LONDON - Stock markets recoiled on Wednesday as China retaliated in an escalating trade war with the United States, leaving investors reluctant to take positions in anything but the safest of assets.
U.S. shares rose on Tuesday on the view that President Donald Trump's Twitter attacks on retailer Amazon would not translate into actual policy.
Yet trade worries were never far away. Late on Tuesday, the Trump administration announced 25 percent tariffs on $50 billion of annual imports from China, covering about 1,300 industrial technology, transport and medical products.
China responded with penalties on $50 billion of U.S. goods ranging from soybeans, cars and chemicals to whisky, cigars and tobacco with its Vice Finance Minister stressing the country had never given in to external pressure.
The moves triggered further heavy selling in global stock markets and commodities, with U.S. stock futures sliding 1.4 percent, soybean futures plunging 4.5 percent and the dollar and China's yuan both hit.
In Europe, London's FTSE, Paris's CAC40 and the export-heavy German DAX fell between 0.6 percent and 1.2 percent.
"The market should be focused on it because it's (U.S. protectionist measures are) bad news," fund manager Ashmore's head of research, Jan Dehn, said.
Trump denied on Wednesday that the United States was in a trade war with China.
The Organisation for Economic Co-Operation and Development's head Angel Gurria said the U.S. exports $150 billion of goods a year to China whereas China exports $500 billion to the U.S., meaning China's tariffs were therefore not proportional.
The swing in risk sentiment put the pep back into bonds, with yields on U.S. 10-year Treasury debt down three basis points at 2.75 percent.
Borrowing costs also nudged lower in Europe even as the first March reading on euro zone inflation, important data for markets as the European Central Bank looks to wind down its massive monetary stimulus, came in firm at 1.4 percent.
Benchmark Bund yields slipped back under 0.50 percent, just off 2-1/2 month lows hit last week.
MSCI's broadest index of Asia-Pacific shares outside Japan had spent most of its session dithering either side of flat before ending 0.3 percent lower.
China's retaliation came after trading hours for Japan's Nikkei, which added 0.2 percent in thin volumes and Chinese blue chips ended down 0.2 percent. South Korea saw the big move, dropping 1.4 percent.
Emerging market stocks, which have proved resilient to trade tensions, tumbled 1.6 percent and turned negative on the year.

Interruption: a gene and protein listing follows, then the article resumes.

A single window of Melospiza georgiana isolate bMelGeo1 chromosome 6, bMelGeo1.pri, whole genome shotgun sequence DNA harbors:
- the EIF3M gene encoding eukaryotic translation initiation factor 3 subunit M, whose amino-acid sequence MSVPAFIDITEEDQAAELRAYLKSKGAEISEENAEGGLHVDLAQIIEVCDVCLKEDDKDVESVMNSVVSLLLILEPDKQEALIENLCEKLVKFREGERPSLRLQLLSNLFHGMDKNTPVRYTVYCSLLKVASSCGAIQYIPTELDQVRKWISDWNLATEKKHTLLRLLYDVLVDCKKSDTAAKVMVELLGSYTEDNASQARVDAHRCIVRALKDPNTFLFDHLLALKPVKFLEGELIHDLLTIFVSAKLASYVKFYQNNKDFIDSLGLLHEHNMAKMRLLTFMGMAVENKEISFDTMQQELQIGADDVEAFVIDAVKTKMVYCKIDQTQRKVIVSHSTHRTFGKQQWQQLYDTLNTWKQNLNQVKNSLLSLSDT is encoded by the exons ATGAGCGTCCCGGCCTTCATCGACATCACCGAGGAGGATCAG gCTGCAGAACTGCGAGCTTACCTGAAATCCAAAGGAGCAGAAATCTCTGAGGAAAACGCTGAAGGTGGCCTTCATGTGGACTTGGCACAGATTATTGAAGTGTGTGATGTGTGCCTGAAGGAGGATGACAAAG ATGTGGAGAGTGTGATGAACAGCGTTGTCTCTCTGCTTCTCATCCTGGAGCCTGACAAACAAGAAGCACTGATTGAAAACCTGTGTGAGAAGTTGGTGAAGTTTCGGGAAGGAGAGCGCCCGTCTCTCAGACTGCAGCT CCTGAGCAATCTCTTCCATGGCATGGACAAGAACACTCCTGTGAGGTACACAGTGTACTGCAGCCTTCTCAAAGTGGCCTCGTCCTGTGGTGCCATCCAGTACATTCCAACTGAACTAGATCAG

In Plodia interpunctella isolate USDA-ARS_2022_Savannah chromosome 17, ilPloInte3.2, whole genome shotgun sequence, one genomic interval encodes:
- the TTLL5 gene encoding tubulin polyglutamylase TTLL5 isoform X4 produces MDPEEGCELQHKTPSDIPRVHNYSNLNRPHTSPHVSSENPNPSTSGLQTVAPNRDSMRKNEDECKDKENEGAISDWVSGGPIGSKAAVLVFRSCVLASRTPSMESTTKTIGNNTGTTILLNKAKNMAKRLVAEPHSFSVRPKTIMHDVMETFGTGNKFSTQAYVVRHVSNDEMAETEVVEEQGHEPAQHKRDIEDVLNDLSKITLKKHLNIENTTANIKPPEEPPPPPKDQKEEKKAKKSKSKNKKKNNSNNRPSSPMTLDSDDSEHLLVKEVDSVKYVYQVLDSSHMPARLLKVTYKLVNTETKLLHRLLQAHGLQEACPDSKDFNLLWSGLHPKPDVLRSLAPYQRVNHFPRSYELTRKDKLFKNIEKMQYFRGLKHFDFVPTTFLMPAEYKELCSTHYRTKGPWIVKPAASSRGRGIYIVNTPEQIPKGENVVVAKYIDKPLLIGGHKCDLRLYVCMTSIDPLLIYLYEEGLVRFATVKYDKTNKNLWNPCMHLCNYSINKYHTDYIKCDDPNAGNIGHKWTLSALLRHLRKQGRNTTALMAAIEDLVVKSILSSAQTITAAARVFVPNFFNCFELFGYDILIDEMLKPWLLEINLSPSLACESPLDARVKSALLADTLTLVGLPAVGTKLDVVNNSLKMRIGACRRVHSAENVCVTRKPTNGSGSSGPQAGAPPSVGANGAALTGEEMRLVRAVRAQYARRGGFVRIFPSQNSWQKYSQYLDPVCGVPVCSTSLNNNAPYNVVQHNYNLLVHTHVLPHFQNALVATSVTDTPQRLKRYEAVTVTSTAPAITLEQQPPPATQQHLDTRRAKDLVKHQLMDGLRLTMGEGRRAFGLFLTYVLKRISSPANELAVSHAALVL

EMini futures for the S&P 500 were also pointing to New York opening between 1.5 percent and 1.8 percent down.
Boeing shares fell 7.2 percent in pre-market trading. China's duties on major U.S. imports included aircraft.
FACTORIES FADE A LITTLE
The dollar dropped to 106.14 yen, after edging up from a low of 105.70 on Tuesday. The euro hovered at $1.2287, after easing from a high of $1.2335 overnight, while the dollar index was 0.2 percent lower at 90.
"It is not our view to expect risk aversion to sustainably rise, even though nervousness is indeed high," Credit Agricole currency strategist Manuel Oliveri said in the Reuters Global Markets Forum.
The Mexican peso and Canadian dollar both held firm after hitting a nearly five-month and five-week highs respectively in recent days on growing optimism about the prospect of a NAFTA trade deal.
Investors also seemed to be keeping their nerve on the global economic outlook after a host of manufacturing surveys (PMIs) showed some slowing, but from lofty levels in many regions.
Activity in Japan's service sector also grew at its slowest pace in 17 months last month, British shop prices dropped at the fastest pace for more than a year while Australian February building approvals fell 6.2 percent.
"If global PMIs slow and avoid overheating concerns, that is good for risk appetite. If they slow for 'the wrong reasons' like trade protectionism, that is much more worrying," Deutsche Bank global strategist Alan Ruskin said.
"The March data is at the most a very early warning shot for policymakers not to get too complacent on global growth resilience," he said.
Trade wars were a particular concern for developing Asia, where South Korea, Taiwan, Thailand, China, Indonesia, and India reported a slowing in factory activity.
In commodity markets, gold jumped 0.85 percent to $1,343 an ounce, recovering some of Tuesday's losses.
Oil prices slipped with Brent crude futures off 97 cents to $67.14 a barrel, while U.S. crude fell 98 cents to $62.51 a barrel.